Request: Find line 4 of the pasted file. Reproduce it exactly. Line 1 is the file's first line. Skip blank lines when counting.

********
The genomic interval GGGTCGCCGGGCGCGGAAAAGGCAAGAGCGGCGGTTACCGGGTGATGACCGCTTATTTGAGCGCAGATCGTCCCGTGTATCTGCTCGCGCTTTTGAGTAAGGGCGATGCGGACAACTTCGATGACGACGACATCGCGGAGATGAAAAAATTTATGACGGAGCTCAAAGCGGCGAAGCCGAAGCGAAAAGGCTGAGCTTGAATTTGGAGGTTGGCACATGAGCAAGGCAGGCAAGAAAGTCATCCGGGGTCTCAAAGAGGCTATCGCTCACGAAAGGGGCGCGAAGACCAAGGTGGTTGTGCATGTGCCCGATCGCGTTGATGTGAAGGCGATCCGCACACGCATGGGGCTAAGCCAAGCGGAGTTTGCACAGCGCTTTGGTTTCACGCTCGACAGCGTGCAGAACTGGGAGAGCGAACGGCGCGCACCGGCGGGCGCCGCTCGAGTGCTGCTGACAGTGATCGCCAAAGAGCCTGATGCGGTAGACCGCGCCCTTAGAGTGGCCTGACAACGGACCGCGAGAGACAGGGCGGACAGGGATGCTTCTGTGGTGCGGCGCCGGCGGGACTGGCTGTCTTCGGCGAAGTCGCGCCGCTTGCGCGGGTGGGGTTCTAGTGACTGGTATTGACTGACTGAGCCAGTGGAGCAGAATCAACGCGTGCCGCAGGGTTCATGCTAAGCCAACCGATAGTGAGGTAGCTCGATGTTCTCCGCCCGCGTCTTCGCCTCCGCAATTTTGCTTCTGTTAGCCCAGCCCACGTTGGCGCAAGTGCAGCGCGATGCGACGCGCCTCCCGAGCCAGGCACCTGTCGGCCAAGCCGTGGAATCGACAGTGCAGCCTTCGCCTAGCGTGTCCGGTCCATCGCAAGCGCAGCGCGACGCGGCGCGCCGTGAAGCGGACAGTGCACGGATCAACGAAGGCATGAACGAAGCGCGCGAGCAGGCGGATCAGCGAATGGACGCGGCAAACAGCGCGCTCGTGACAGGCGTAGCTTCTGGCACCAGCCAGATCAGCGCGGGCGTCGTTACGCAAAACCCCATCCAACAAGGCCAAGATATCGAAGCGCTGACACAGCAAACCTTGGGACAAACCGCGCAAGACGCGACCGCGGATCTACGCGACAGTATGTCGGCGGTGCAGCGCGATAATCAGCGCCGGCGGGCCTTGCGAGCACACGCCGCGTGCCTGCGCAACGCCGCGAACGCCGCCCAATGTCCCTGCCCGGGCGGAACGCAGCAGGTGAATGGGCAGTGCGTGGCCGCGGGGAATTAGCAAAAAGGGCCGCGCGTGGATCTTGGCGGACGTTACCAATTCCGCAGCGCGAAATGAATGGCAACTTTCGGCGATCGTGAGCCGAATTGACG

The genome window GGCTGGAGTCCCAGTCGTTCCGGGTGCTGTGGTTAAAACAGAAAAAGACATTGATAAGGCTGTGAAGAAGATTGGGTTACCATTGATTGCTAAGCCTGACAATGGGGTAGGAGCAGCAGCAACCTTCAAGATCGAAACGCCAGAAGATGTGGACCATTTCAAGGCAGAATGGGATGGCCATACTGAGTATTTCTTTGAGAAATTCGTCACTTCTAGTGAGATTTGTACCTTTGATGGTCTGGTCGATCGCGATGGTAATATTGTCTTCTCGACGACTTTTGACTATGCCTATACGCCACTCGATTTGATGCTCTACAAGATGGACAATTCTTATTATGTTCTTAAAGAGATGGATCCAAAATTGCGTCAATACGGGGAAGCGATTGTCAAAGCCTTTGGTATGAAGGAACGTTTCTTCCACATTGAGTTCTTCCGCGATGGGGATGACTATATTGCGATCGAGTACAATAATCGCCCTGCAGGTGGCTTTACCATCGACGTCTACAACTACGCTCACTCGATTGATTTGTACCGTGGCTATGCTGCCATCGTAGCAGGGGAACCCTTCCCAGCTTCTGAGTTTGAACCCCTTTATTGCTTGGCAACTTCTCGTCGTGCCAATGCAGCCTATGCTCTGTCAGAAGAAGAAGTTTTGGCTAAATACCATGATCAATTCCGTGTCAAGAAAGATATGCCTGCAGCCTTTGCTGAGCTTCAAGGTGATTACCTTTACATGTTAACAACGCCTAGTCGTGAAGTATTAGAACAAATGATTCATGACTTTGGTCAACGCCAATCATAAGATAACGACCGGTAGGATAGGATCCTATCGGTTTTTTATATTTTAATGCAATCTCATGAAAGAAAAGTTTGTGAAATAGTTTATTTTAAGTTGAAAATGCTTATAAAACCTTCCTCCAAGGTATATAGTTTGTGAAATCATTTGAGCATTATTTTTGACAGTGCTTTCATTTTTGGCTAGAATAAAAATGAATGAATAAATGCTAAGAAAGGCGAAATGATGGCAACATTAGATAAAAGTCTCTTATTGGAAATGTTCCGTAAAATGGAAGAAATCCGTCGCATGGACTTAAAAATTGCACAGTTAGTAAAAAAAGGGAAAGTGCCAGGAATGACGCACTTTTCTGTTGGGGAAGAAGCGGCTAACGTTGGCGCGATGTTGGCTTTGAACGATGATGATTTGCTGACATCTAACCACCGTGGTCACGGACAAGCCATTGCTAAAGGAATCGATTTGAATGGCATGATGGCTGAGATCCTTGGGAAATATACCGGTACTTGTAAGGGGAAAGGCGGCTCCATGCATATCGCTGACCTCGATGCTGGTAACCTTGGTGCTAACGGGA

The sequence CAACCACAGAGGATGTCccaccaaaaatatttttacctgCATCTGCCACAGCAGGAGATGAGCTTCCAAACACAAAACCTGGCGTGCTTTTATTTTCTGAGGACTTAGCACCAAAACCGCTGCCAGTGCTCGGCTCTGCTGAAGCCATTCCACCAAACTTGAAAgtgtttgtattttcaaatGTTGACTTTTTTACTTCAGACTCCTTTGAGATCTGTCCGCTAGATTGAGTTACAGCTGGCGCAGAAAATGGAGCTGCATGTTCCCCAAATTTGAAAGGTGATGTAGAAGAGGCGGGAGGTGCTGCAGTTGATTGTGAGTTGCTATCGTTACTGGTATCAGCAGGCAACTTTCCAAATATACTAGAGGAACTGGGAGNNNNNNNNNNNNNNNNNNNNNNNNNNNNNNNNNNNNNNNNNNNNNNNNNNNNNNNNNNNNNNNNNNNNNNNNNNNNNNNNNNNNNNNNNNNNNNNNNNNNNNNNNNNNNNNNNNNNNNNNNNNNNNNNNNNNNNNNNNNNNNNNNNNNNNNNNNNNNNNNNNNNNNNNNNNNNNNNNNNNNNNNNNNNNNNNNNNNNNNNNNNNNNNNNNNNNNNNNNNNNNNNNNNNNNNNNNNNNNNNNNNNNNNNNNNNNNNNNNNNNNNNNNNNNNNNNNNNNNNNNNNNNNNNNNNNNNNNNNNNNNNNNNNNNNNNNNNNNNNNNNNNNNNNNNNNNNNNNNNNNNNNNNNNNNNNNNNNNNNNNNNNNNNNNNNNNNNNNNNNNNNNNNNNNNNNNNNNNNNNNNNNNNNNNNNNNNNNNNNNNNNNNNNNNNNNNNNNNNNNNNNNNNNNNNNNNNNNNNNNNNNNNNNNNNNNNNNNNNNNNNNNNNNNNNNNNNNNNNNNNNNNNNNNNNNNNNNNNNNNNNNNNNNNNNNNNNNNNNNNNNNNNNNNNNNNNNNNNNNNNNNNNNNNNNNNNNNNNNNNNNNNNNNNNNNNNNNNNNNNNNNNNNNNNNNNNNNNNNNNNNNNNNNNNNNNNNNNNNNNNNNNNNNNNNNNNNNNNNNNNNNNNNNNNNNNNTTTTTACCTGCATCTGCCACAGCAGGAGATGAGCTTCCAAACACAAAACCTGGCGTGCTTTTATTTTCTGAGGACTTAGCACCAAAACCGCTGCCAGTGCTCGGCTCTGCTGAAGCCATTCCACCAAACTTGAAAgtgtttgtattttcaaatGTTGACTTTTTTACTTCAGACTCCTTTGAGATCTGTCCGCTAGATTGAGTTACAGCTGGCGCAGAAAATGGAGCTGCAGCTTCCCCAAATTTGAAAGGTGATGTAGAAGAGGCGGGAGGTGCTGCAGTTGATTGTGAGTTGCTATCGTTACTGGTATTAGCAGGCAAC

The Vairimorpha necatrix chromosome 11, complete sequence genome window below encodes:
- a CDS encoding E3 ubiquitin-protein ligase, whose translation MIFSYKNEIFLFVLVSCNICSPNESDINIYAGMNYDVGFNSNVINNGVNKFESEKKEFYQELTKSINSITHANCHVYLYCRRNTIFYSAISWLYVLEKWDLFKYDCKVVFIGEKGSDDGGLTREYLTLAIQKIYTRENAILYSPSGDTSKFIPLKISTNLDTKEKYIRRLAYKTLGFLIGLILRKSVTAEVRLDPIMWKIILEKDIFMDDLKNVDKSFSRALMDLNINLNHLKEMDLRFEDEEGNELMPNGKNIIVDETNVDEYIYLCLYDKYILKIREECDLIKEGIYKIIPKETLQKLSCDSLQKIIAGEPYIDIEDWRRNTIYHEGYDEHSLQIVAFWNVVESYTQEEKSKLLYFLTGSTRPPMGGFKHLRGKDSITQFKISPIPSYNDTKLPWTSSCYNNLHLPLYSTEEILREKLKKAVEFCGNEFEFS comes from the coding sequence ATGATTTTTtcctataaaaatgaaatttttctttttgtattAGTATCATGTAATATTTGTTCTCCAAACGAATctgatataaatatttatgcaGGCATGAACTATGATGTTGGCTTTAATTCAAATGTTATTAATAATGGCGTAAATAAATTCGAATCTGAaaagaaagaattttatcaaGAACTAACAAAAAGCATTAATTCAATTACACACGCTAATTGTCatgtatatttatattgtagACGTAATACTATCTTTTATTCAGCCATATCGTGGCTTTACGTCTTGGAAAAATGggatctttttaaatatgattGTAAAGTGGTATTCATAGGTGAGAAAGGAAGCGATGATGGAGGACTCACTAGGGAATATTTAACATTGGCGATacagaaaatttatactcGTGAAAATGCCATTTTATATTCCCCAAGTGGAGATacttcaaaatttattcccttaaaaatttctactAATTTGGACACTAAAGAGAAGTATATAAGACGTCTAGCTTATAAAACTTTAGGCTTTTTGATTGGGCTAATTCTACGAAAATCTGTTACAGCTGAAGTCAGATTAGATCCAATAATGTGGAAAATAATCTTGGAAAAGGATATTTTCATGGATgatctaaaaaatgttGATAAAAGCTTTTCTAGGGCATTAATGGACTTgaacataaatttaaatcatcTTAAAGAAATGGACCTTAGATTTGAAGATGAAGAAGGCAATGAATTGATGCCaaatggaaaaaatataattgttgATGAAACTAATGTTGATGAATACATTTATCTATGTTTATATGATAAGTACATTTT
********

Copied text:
The Vairimorpha necatrix chromosome 11, complete sequence genome window below encodes: